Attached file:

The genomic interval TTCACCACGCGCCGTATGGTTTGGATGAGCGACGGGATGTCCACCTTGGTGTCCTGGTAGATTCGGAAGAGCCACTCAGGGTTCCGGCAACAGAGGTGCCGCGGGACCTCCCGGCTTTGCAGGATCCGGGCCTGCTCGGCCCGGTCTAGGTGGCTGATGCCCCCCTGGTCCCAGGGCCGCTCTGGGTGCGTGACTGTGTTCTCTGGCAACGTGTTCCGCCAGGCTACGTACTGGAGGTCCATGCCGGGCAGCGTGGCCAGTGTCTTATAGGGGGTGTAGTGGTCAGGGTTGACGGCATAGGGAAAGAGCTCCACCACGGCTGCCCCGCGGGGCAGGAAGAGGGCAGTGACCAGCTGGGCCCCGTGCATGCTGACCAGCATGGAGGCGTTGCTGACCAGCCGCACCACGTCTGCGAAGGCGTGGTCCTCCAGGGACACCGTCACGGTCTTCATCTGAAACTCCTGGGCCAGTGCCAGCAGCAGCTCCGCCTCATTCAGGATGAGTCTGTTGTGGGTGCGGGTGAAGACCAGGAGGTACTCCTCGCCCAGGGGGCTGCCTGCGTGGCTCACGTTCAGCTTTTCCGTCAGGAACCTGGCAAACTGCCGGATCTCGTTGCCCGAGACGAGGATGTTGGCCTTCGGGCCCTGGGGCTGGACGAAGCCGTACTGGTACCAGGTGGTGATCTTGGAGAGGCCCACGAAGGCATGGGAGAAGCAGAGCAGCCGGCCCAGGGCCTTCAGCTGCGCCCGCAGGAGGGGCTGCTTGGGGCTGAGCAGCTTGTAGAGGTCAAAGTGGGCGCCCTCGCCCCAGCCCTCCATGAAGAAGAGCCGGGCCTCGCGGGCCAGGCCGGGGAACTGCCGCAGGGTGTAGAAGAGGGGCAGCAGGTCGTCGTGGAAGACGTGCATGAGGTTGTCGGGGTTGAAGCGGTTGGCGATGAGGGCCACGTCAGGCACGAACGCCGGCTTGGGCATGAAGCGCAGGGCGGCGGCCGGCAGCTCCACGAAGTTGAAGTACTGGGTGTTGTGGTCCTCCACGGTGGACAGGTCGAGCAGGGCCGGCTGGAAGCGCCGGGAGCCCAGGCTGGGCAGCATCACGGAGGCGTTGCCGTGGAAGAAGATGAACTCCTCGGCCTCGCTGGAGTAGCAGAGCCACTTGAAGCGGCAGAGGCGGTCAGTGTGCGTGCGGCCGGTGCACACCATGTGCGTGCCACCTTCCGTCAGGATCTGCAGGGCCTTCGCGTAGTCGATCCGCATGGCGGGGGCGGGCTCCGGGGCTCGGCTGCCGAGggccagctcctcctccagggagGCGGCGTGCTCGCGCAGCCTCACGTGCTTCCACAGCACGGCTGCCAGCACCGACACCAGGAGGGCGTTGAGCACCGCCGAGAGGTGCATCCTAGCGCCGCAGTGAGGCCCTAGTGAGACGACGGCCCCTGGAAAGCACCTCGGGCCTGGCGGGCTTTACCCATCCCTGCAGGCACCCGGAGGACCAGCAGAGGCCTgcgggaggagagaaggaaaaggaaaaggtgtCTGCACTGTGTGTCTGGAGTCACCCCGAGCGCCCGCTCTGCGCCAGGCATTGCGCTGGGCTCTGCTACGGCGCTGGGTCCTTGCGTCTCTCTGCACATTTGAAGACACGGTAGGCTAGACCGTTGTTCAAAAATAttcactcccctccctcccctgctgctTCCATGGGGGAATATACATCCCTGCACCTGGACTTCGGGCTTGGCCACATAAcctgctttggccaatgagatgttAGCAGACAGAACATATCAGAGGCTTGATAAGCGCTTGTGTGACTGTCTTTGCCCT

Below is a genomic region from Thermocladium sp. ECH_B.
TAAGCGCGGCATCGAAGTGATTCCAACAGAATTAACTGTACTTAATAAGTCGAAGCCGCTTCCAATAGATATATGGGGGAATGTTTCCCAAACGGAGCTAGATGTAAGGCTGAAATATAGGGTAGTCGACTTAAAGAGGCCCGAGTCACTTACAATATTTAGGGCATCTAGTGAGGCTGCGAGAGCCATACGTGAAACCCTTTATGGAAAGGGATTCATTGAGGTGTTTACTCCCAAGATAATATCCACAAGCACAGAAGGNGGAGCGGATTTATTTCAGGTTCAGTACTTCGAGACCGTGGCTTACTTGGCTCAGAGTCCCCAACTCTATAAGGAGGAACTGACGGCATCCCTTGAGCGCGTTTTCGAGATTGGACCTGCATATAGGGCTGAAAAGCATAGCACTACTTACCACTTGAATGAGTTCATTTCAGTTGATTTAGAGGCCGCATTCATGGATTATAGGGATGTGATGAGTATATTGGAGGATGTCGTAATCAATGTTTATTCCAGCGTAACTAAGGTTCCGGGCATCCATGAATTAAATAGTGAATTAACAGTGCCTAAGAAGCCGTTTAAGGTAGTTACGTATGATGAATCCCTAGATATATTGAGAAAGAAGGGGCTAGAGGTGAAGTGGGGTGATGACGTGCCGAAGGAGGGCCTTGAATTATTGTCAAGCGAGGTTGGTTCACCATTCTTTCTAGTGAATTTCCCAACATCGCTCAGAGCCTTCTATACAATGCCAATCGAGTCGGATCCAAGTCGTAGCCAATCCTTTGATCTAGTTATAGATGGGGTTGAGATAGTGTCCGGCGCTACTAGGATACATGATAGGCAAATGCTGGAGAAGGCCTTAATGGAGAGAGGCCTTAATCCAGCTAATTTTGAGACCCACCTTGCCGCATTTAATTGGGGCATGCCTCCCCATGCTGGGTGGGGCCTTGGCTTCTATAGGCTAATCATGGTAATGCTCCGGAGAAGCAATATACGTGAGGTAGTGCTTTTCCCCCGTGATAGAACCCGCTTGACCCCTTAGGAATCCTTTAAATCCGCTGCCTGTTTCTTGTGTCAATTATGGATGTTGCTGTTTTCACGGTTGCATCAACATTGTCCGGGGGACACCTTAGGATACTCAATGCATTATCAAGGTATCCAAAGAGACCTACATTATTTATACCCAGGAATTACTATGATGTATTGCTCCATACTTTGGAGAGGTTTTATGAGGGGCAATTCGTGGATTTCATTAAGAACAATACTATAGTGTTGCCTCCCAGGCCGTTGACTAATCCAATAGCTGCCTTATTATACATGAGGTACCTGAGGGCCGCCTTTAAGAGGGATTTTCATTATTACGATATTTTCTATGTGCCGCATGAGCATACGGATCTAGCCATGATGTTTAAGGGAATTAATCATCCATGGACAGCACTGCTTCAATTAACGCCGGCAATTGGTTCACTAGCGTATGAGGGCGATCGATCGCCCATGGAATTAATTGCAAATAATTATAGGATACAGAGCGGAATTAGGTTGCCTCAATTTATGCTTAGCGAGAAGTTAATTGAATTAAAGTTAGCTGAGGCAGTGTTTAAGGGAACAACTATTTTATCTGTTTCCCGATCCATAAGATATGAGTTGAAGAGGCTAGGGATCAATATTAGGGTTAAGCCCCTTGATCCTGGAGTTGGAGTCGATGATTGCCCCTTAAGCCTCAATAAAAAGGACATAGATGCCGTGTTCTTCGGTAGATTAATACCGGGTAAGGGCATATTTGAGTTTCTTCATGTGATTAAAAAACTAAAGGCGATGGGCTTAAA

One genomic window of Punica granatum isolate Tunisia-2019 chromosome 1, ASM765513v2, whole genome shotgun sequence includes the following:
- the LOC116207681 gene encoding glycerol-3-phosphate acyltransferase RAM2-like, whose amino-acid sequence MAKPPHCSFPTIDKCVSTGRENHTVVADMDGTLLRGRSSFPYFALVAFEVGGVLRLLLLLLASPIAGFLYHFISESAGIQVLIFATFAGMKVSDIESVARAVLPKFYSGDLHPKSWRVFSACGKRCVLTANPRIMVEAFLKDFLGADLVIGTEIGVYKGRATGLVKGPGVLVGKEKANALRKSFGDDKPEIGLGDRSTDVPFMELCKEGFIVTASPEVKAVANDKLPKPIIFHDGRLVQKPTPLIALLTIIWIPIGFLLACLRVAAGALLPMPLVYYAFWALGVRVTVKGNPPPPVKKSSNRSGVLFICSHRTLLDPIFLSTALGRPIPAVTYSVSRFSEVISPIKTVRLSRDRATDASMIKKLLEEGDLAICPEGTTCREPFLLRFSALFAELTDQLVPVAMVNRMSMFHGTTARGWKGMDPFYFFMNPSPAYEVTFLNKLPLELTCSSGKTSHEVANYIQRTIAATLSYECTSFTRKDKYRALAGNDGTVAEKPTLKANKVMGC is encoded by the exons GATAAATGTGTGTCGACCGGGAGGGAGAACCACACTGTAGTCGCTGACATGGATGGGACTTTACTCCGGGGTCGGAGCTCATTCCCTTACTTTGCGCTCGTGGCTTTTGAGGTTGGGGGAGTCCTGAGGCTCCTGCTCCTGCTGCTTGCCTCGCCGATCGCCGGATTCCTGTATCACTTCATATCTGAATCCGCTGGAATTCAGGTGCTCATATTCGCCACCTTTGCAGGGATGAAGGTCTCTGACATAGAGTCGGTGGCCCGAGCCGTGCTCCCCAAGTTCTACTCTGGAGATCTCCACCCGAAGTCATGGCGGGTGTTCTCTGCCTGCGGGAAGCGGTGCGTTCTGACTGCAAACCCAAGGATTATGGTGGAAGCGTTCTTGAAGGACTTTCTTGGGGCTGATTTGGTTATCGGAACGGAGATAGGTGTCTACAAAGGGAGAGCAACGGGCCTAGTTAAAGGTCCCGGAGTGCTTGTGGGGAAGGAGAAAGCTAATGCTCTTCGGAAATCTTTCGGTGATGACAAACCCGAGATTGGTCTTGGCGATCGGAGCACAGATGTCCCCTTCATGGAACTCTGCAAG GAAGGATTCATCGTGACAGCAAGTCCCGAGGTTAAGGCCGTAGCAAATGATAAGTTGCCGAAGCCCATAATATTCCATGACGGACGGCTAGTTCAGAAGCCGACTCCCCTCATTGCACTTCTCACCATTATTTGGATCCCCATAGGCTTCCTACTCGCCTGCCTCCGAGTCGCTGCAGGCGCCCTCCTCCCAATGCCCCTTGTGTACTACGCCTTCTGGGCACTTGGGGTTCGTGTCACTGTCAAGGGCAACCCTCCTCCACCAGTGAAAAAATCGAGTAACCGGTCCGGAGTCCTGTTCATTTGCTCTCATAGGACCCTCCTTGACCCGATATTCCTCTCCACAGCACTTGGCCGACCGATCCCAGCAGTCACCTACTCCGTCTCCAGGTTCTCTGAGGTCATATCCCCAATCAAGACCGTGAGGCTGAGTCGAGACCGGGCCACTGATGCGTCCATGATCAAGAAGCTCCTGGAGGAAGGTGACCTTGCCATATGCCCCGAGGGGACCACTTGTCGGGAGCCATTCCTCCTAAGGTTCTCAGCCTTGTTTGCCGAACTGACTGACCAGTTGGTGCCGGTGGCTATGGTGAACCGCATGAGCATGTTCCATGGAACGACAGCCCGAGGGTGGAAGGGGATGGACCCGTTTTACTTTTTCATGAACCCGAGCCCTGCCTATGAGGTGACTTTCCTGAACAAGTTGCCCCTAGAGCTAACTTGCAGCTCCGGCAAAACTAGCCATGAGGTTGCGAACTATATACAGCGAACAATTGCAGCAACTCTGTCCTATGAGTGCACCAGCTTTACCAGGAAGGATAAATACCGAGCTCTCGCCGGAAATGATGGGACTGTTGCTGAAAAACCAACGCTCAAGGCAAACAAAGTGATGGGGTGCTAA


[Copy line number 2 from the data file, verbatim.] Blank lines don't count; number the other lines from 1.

Below is a genomic region from Thermocladium sp. ECH_B.